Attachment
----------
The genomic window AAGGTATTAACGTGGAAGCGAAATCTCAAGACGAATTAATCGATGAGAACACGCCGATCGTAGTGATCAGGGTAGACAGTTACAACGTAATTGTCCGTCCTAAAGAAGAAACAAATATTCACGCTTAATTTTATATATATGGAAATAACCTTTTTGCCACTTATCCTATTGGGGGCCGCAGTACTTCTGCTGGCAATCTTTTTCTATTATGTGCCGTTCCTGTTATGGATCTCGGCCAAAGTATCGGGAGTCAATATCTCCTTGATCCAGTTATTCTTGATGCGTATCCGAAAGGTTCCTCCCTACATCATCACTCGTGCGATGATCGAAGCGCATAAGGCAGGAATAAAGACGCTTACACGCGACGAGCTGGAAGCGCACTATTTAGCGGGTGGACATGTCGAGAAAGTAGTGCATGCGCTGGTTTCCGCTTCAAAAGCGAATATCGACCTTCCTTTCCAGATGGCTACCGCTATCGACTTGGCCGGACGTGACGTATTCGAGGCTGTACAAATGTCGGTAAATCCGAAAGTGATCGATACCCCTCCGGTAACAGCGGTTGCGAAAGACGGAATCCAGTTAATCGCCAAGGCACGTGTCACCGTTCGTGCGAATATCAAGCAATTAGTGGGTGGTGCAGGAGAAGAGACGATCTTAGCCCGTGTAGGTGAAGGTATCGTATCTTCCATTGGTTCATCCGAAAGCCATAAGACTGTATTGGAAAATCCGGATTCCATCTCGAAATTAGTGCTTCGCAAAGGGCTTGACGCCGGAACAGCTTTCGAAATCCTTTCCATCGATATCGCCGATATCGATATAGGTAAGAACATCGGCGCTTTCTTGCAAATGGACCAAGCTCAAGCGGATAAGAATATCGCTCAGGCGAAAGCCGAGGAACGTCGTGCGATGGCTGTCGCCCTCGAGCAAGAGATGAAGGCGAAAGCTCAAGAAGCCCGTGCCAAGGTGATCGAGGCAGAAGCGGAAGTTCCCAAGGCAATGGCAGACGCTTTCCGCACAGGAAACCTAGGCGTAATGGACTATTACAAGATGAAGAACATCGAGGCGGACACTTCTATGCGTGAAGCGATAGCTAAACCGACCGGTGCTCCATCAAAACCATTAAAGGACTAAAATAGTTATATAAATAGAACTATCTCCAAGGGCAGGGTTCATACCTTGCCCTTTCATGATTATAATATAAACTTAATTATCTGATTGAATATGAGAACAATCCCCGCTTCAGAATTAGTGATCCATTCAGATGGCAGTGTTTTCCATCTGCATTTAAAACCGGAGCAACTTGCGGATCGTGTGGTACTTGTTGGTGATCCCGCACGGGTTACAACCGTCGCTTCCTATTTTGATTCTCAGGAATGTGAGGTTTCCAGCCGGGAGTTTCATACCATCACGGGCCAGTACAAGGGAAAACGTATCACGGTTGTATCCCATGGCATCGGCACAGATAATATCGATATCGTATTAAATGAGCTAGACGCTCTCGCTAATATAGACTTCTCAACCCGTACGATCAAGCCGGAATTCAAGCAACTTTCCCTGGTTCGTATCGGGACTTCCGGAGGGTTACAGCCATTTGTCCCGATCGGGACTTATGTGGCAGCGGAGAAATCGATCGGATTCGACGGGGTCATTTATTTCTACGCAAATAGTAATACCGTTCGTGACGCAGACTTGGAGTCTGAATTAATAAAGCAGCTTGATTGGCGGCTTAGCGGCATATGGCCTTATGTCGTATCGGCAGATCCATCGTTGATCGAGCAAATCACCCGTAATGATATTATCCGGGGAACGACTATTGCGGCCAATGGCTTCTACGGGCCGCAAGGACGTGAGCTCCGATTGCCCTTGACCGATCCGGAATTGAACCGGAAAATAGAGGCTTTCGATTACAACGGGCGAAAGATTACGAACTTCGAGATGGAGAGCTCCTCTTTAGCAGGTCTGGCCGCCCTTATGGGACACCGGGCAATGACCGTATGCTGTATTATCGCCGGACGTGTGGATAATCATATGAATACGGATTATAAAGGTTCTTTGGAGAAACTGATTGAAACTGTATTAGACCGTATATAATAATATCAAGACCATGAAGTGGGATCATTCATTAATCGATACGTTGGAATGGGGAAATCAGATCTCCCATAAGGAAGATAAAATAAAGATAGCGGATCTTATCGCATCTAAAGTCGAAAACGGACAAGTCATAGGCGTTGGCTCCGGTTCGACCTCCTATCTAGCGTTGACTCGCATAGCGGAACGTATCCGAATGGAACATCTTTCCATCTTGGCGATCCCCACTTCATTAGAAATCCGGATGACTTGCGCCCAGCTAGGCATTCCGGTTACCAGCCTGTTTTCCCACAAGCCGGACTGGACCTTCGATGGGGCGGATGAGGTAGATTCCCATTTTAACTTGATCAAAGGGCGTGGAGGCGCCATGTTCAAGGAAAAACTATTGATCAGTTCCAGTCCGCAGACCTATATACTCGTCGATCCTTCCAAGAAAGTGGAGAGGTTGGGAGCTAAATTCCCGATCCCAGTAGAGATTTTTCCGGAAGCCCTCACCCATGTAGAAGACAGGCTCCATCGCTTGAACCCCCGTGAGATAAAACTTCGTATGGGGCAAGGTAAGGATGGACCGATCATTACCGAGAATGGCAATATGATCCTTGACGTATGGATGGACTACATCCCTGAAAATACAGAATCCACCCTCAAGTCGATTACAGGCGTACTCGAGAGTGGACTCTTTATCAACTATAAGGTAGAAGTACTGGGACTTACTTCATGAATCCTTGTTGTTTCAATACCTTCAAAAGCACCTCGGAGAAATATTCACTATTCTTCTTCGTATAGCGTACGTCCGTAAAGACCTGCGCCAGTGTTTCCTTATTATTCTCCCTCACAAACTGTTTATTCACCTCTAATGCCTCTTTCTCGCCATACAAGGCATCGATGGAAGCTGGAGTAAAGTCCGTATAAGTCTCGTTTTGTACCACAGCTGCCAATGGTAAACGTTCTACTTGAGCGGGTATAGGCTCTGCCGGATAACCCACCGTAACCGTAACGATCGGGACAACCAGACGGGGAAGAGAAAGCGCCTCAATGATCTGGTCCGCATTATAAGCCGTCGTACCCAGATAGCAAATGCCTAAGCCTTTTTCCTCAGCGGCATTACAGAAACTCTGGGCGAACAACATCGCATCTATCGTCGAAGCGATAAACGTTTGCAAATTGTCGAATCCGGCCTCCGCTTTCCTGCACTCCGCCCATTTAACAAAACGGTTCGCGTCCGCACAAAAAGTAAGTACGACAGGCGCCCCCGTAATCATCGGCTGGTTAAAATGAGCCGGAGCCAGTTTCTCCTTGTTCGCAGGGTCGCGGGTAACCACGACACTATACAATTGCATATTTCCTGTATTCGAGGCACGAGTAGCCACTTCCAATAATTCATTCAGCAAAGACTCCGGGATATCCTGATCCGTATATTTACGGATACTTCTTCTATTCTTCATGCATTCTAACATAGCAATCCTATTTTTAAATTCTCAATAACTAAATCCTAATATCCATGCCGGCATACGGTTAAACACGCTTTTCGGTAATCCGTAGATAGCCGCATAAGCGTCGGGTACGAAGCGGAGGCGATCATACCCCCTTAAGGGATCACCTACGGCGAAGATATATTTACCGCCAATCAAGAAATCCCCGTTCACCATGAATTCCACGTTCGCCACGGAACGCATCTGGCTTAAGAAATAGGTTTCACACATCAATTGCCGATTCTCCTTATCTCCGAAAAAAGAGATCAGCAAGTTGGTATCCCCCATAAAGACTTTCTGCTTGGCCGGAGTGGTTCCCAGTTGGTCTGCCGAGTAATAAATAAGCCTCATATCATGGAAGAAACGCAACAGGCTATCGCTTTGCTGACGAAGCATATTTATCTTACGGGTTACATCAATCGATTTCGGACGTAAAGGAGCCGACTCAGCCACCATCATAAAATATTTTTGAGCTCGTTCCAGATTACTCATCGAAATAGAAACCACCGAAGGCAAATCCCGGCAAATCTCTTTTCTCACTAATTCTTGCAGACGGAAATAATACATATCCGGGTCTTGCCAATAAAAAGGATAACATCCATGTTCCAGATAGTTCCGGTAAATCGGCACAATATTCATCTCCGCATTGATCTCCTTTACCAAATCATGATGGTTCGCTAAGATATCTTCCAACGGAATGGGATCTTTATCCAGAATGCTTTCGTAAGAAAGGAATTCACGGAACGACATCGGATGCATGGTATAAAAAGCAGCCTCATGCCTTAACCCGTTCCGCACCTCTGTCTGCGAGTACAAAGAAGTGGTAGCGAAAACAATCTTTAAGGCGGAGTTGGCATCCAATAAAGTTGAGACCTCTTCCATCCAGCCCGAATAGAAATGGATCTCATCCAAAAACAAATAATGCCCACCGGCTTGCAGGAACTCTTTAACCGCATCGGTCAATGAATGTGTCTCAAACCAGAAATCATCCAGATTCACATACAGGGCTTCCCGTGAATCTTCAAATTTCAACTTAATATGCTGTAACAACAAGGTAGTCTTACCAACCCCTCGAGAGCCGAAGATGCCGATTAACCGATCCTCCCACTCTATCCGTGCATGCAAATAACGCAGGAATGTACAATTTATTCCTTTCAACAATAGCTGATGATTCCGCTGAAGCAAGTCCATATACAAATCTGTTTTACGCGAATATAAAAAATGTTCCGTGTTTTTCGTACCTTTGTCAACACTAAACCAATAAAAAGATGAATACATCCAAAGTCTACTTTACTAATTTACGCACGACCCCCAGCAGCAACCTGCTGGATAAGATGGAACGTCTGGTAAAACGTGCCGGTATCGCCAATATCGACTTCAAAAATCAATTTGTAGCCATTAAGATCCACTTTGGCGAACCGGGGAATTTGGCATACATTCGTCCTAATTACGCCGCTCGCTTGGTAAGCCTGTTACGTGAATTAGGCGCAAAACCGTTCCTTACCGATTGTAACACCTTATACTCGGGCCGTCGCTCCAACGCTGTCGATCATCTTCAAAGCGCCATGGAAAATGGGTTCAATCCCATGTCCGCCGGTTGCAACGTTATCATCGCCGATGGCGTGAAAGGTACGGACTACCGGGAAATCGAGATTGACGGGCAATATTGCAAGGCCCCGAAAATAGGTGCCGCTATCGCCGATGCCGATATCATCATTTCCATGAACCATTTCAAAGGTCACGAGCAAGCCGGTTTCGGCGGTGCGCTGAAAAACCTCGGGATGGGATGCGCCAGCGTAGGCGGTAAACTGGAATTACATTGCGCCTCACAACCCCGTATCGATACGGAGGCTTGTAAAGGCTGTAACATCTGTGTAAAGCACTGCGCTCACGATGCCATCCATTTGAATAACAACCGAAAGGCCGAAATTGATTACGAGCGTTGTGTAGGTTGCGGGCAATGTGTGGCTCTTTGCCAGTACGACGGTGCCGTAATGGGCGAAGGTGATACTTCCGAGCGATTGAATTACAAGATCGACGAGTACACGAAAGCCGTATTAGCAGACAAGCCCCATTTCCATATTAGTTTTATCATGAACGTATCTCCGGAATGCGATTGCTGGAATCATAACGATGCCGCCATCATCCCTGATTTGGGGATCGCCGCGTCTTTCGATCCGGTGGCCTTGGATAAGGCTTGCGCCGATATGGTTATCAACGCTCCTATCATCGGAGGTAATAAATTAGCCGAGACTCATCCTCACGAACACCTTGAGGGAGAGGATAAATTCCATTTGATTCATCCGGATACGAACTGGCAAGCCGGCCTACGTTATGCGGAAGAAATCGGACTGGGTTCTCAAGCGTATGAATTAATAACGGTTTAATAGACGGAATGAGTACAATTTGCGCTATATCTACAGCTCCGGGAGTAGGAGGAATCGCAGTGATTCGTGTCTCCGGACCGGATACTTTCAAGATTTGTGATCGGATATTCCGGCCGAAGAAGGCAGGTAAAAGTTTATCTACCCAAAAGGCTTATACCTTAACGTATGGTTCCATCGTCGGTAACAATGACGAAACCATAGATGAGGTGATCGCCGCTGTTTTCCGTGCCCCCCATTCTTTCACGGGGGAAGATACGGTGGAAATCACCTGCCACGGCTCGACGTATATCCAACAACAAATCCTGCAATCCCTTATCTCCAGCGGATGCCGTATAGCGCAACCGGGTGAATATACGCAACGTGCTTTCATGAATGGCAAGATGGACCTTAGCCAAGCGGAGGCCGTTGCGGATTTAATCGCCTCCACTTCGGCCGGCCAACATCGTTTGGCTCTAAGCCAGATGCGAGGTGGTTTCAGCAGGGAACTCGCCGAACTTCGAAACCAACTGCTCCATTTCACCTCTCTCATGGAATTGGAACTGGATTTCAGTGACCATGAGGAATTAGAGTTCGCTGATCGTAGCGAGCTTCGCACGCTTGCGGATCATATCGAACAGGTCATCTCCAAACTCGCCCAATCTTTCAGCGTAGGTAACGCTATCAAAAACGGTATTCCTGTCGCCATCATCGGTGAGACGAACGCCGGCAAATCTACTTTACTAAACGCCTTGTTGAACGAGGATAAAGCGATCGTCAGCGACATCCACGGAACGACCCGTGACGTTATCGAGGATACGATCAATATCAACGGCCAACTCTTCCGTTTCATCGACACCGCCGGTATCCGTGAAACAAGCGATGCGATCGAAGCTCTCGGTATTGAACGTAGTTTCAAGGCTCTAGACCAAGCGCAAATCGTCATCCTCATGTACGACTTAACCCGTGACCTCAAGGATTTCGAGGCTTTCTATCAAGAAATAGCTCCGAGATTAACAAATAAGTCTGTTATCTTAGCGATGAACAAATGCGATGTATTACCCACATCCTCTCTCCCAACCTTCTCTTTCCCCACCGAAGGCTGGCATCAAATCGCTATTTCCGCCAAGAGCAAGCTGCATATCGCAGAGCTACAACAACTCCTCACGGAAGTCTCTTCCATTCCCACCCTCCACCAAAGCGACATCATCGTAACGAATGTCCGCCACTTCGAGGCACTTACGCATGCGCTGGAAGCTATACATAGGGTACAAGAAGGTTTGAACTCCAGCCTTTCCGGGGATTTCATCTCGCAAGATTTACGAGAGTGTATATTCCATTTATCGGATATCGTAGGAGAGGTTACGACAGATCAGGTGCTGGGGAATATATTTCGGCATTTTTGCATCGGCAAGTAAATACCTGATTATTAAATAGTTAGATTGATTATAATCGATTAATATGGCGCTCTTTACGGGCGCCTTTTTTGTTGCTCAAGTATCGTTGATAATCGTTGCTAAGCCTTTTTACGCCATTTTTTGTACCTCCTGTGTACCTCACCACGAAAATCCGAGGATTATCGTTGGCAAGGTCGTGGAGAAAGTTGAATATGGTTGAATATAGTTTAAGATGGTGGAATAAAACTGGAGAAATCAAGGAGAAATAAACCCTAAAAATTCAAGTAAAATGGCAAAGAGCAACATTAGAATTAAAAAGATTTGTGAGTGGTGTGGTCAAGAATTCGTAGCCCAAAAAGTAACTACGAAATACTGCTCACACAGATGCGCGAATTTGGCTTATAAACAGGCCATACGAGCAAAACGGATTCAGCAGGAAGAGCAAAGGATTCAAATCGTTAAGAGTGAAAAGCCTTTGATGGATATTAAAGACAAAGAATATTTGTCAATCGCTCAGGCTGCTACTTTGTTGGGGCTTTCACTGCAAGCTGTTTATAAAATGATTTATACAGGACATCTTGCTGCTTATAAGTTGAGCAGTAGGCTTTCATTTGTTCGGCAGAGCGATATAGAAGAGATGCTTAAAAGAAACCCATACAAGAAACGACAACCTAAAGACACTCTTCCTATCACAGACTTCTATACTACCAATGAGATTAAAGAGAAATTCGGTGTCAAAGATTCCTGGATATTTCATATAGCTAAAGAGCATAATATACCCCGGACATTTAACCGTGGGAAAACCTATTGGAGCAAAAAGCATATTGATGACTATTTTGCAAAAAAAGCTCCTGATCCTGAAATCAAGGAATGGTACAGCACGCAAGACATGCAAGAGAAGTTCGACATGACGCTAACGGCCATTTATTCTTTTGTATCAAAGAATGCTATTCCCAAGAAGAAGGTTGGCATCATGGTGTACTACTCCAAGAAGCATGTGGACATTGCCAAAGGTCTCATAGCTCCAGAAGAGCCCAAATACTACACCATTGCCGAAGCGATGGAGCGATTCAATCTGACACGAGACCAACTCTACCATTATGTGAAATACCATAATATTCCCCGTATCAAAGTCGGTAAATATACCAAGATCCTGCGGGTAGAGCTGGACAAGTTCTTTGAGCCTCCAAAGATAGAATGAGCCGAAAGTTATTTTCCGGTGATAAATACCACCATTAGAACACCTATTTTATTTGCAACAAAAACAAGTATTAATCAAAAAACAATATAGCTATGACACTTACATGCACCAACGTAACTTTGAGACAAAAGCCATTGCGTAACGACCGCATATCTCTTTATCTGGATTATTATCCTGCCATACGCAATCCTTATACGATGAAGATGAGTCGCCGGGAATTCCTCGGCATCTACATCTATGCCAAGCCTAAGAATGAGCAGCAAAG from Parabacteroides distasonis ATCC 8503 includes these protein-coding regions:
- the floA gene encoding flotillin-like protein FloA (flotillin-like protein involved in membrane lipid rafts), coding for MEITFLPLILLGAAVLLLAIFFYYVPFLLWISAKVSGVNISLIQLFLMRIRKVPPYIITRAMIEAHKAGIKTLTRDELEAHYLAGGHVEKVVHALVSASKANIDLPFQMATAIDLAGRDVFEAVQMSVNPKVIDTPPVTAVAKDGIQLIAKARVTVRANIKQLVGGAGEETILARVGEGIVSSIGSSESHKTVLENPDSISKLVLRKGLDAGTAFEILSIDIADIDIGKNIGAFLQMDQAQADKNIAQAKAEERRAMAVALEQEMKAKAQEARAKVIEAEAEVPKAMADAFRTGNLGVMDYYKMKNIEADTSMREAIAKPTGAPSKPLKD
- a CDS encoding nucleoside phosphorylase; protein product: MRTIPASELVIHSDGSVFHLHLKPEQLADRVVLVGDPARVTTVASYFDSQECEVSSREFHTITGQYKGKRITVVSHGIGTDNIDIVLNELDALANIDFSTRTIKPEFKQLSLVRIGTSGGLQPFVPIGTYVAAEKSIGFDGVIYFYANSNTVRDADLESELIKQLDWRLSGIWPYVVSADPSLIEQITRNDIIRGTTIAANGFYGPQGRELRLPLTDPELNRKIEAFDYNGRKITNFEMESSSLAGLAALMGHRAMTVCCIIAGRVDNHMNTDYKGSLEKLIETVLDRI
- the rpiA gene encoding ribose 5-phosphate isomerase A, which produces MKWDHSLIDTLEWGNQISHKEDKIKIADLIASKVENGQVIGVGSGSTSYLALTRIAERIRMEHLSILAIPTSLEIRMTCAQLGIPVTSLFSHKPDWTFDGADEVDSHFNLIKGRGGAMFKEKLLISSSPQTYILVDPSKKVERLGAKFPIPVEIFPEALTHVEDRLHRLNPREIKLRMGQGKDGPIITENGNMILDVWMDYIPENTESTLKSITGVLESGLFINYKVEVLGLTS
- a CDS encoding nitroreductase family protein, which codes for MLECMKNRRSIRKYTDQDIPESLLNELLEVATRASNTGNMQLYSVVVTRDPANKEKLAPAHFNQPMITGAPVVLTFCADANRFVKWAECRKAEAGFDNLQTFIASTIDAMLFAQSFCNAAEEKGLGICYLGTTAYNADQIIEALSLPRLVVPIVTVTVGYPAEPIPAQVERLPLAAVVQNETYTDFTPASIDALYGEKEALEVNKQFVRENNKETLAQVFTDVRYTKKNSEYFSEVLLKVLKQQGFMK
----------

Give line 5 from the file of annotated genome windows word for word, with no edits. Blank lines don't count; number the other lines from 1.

- a CDS encoding nitroreductase family protein, which codes for MLECMKNRRSIRKYTDQDIPESLLNELLEVATRASNTGNMQLYSVVVTRDPANKEKLAPAHFNQPMITGAPVVLTFCADANRFVKWAECRKAEAGFDNLQTFIASTIDAMLFAQSFCNAAEEKGLGICYLGTTAYNADQIIEALSLPRLVVPIVTVTVGYPAEPIPAQVERLPLAAVVQNETYTDFTPASIDALYGEKEALEVNKQFVRENNKETLAQVFTDVRYTKKNSEYFSEVLLKVLKQQGFMK